Over the weekend my husband and I watched The Christmas Chronicles. Husband had started it earlier and thought it to be a typical cliché Christmas movie, but Kurt Russell added a nice new spin to it. So we settled down to watch.
And I eventually stopped watching after the movie inadvertently (or intentionally) insulted me.
Let’s start with the basics here, because just about every Christmas movie ever is guilty of this: the outside view of the street on Christmas Eve. Every single house will be decorated for the holiday, sans the one house where the Christmas spirit is lacking. While I’m sure there are neighborhoods similar to this, let’s call out the elephant in the room:
Not Everyone Celebrates Christmas!
On a normal street there is bound to be a house or two that doesn’t celebrate, or only puts up a reef, or will be going to family so doesn’t bother putting up decorations. But, this is a Christmas movie, so we go for the full on cheer, and by default disrespect every non Christmas celebrating person out there.
But, this is normal, we’ve come to accept this from Christmas movies (not holiday, let’s be perfectly clear because no other holidays exist, unless you’re watching Adam Sandler’s Eight Crazy Nights, so holiday movies doesn’t apply). So let’s jump to the next issue:
Christmas must be saved or everyone will suffer!
Here’s a wild thought, how about saving Christmas for those that celebrate it? Because while I may celebrate Christmas with my husband as an adult, Santa never made a dent on my holiday celebrations as a child. (Except for that feeling of being small and insignificant because my holiday didn’t matter.) My parents purchased my Chanukah gifts, end of story.
Back to this movie. At one point, while the kids are starting to work together with Santa to save the day, he mentions how bad things happen when Christmas is ruined. For example, the dark ages.
Hold up a moment! Let’s ignore the fact that we’re blaming the dark ages on Santa having a bad day. We’re now saying that no other religions matter. That no one who doesn’t celebrate Christmas matters.
I will be the first to admit that the majority of people, at least in my country, celebrate Christmas. But there are people like me that celebrate Chanukah. There are people who celebrate Kwanza, or the Chinese New Year, or nothing at all. Or even another holiday that I’m not immediately thinking of, and my apologies for excluding you as I know it sucks to be excluded. These Christmas movies forget about us. Ignore us. And in the case of The Christmas Chronicles—insult our existence.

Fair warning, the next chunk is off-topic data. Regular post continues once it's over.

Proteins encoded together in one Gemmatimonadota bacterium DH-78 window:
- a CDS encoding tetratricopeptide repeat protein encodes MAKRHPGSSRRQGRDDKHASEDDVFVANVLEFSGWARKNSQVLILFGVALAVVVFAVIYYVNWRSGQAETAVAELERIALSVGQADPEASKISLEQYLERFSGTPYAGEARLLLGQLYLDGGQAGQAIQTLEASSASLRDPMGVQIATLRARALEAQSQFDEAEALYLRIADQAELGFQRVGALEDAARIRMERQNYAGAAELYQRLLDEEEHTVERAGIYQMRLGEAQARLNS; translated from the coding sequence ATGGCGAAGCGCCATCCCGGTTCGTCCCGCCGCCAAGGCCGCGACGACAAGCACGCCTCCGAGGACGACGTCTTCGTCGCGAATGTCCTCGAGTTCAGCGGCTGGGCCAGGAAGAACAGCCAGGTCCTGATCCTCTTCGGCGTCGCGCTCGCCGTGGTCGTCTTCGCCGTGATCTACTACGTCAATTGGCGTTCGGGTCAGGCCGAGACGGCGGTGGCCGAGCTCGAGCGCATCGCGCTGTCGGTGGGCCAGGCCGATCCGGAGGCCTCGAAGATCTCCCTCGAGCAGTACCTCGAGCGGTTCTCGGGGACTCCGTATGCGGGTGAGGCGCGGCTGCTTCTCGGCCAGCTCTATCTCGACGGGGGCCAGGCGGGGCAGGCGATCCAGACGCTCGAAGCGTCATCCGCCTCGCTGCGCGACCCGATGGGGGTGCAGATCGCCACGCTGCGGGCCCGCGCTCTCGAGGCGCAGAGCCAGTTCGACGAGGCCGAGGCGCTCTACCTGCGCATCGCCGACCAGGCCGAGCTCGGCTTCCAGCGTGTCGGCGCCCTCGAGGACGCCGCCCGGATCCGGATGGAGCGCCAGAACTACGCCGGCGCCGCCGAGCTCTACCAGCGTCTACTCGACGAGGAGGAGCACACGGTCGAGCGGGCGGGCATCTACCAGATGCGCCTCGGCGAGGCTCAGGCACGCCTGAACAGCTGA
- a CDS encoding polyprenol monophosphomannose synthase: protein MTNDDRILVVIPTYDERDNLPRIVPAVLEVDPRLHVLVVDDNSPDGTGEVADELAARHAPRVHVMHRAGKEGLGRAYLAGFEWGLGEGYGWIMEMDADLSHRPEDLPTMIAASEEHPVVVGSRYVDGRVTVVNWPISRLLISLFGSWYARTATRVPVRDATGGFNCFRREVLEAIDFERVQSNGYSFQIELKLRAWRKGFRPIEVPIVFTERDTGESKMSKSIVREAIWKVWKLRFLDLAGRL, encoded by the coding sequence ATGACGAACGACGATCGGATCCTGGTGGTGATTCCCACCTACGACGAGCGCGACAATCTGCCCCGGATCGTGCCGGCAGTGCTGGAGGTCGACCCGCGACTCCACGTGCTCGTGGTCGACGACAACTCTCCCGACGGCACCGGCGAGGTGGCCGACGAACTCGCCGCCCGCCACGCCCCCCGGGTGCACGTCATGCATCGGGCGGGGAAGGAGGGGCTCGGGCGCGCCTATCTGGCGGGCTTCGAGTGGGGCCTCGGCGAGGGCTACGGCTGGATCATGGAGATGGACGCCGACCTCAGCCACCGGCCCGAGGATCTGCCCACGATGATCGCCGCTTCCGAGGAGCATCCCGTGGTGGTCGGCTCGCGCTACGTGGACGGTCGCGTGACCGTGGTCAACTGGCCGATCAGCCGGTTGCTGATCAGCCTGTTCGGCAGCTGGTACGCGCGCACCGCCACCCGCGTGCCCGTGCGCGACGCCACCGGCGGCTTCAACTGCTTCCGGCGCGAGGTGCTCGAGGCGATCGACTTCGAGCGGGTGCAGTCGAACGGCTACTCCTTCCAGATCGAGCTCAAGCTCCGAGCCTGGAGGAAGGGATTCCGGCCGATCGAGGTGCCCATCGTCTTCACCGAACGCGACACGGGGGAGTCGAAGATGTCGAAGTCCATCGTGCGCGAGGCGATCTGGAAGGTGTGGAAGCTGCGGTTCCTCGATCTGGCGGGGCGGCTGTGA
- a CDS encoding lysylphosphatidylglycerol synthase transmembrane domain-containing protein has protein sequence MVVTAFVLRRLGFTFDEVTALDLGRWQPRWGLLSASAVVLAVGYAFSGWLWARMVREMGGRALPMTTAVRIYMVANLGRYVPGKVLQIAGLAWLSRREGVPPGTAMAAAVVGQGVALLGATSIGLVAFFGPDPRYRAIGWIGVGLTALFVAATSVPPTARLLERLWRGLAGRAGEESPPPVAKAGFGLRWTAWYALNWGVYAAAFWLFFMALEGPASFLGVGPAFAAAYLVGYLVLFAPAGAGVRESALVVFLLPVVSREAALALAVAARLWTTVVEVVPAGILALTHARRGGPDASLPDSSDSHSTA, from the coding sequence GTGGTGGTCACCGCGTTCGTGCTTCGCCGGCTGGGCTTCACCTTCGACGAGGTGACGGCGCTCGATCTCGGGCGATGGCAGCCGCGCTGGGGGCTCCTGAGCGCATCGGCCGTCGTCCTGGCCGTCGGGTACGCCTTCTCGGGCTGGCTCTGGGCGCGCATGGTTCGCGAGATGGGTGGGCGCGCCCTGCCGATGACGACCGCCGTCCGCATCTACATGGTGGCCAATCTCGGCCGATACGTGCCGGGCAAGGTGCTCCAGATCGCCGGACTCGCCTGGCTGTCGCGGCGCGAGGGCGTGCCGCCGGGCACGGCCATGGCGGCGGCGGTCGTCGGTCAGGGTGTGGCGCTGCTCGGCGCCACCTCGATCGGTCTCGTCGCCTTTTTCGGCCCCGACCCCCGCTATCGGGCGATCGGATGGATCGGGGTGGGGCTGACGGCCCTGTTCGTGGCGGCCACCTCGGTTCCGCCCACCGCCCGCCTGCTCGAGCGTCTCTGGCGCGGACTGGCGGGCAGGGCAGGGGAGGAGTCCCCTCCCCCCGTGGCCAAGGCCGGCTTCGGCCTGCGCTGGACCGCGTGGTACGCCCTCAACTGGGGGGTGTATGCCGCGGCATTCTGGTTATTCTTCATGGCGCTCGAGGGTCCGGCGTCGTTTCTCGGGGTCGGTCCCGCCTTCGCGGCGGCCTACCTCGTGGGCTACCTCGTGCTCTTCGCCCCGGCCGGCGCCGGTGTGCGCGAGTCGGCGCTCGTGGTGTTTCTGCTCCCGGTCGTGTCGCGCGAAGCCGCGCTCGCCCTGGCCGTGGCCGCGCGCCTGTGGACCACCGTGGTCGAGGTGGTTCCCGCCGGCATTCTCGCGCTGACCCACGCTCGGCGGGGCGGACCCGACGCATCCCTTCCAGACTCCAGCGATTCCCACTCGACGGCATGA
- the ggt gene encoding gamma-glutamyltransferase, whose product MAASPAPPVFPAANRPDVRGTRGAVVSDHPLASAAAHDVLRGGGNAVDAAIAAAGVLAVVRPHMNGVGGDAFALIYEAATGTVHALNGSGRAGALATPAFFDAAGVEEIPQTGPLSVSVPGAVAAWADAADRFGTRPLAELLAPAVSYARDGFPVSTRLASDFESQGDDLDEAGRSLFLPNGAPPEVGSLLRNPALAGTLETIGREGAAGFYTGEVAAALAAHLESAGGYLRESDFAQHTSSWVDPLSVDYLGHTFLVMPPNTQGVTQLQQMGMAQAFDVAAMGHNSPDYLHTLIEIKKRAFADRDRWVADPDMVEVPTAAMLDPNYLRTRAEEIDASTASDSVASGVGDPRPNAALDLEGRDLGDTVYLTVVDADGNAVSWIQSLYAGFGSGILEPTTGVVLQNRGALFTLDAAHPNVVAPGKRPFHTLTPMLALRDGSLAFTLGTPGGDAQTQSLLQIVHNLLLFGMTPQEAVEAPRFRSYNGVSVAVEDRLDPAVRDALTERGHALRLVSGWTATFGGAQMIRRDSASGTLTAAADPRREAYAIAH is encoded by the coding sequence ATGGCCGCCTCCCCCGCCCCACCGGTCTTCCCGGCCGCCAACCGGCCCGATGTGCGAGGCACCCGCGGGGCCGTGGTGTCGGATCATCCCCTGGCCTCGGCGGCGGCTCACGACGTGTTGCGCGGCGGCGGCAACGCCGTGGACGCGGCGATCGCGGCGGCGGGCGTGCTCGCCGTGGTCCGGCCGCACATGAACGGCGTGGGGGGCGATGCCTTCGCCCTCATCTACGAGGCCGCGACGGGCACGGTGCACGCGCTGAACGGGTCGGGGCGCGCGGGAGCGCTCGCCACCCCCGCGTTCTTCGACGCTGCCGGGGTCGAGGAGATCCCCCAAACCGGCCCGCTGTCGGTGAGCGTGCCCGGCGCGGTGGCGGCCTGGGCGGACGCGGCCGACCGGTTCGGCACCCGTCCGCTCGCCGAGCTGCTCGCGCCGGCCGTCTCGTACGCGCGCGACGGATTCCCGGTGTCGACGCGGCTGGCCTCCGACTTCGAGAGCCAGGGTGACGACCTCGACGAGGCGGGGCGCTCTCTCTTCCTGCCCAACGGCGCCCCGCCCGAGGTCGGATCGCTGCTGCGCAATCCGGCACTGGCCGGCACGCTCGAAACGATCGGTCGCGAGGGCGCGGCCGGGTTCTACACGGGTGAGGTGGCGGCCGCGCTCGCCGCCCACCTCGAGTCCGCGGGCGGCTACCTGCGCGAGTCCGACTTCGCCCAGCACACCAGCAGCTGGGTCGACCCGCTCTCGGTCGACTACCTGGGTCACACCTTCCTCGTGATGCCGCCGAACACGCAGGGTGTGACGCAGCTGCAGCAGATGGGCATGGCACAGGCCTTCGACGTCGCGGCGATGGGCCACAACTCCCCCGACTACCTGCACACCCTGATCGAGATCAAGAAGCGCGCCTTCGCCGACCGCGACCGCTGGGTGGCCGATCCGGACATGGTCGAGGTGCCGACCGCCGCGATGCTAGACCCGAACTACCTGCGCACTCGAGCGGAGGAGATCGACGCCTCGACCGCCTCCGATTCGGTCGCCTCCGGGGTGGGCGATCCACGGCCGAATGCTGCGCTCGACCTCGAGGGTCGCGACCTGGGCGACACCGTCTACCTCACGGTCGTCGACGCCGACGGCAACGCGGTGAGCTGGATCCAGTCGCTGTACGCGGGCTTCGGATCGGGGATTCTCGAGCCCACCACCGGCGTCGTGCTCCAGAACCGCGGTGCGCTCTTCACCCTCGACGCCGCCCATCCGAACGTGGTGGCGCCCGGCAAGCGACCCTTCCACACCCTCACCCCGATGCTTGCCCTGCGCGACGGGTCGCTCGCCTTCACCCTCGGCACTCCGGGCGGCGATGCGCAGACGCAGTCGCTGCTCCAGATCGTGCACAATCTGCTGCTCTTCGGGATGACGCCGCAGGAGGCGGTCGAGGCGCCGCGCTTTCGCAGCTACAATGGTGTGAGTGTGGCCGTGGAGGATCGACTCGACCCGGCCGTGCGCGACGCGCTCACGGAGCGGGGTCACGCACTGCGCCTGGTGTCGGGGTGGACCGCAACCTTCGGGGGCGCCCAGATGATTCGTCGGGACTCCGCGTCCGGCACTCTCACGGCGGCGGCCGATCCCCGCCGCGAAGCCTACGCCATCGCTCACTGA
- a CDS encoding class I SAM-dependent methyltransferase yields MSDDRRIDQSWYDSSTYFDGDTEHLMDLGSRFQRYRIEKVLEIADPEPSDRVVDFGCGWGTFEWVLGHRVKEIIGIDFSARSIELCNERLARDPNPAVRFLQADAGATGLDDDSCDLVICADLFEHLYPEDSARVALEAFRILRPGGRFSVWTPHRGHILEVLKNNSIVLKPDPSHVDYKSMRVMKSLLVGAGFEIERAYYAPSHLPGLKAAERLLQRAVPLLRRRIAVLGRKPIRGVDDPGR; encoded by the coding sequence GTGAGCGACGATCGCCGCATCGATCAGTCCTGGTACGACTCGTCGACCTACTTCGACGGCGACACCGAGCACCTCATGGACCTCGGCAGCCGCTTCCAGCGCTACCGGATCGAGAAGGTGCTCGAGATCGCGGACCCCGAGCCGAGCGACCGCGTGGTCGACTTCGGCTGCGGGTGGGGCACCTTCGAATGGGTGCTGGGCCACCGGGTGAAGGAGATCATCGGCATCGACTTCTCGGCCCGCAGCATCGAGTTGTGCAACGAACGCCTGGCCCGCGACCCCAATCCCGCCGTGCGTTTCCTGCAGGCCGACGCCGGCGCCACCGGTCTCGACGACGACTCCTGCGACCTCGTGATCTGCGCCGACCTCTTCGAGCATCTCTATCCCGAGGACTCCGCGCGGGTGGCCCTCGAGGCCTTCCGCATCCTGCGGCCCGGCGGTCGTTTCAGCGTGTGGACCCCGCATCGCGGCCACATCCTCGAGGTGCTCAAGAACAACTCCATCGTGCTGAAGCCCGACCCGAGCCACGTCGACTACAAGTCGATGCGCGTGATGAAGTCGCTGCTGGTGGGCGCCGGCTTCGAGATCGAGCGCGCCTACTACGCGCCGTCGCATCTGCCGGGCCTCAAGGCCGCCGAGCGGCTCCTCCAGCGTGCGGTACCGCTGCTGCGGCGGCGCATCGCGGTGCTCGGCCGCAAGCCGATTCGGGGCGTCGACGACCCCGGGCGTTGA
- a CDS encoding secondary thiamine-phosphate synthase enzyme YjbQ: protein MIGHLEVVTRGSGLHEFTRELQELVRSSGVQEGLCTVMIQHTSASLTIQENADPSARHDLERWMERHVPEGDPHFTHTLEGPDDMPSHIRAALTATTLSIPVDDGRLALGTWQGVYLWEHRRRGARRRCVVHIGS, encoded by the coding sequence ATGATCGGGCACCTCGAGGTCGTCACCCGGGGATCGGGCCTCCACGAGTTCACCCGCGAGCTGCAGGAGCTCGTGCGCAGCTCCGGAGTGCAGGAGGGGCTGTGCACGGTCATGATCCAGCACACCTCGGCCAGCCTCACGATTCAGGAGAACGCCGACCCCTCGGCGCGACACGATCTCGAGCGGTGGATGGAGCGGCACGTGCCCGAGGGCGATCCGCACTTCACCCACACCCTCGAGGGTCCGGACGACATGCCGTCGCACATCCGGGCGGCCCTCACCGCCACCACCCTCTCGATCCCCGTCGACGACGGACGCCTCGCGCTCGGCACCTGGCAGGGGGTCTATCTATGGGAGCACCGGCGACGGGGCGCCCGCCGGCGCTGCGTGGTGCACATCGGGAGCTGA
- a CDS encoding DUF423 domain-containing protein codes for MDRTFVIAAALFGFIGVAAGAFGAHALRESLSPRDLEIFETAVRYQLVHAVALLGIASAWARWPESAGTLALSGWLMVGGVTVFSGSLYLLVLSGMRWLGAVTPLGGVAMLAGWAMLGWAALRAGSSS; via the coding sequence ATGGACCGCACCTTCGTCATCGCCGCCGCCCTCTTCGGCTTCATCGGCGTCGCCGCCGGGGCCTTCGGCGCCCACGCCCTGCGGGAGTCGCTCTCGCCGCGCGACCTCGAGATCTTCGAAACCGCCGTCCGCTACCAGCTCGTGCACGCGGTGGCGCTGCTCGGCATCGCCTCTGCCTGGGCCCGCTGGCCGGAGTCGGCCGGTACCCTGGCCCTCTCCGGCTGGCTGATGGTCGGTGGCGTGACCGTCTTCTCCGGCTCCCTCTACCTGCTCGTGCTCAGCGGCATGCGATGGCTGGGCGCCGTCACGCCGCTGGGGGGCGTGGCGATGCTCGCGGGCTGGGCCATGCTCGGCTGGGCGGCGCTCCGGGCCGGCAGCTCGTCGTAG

Just once I’d like to see a movie incorporate us into their cheer. Heck, Santa’s having a bad day, why not have a bunch of non-Christmas celebrators save the day? Because the rest of you are already celebrating or rushing around for last minutes gifts and treats. We’re the ones with not much to do.
This is why every year I say I’m going to write a Chanukah story. This is why this year I happen to have a solid concept outlined and even though I won’t have the chance to work on it for a few months, I’m going to work on it. And if I wrote screenplays, you can bet I’d be working on one of those. But I also know that regardless of the validity of my complaints, my ability to sell this novel will be challenging. Because the majority celebrates Christmas, to the point where they don’t see those of us who don’t. To the point where heaven forbid we say “Happy Holidays” instead of “Merry Christmas.”
I digress. This movie insulted me and I started playing with my phone rather than watching, because the end all of Christmas dominating our world left the taste of bile in my mouth. To be clear, the movie did seem like a cute, cliché, typical Christmas movie, and Kurt Russell did seem to have a fun time in this role. But the wording, the acknowledgement, needed a lot of work.
I exist. And even though I now celebrate both, even though my kid celebrates both, he still is taken aback by how little Chanukah is represented.
Write your Christmas books and movies, please don’t stop. But keep in mind the rest of us and maybe toss us a little holiday cheer while you are at it. Because while you all are ringing bells and caroling and hanging lights, we sit in the dark corner feeling small, ignored and forgotten.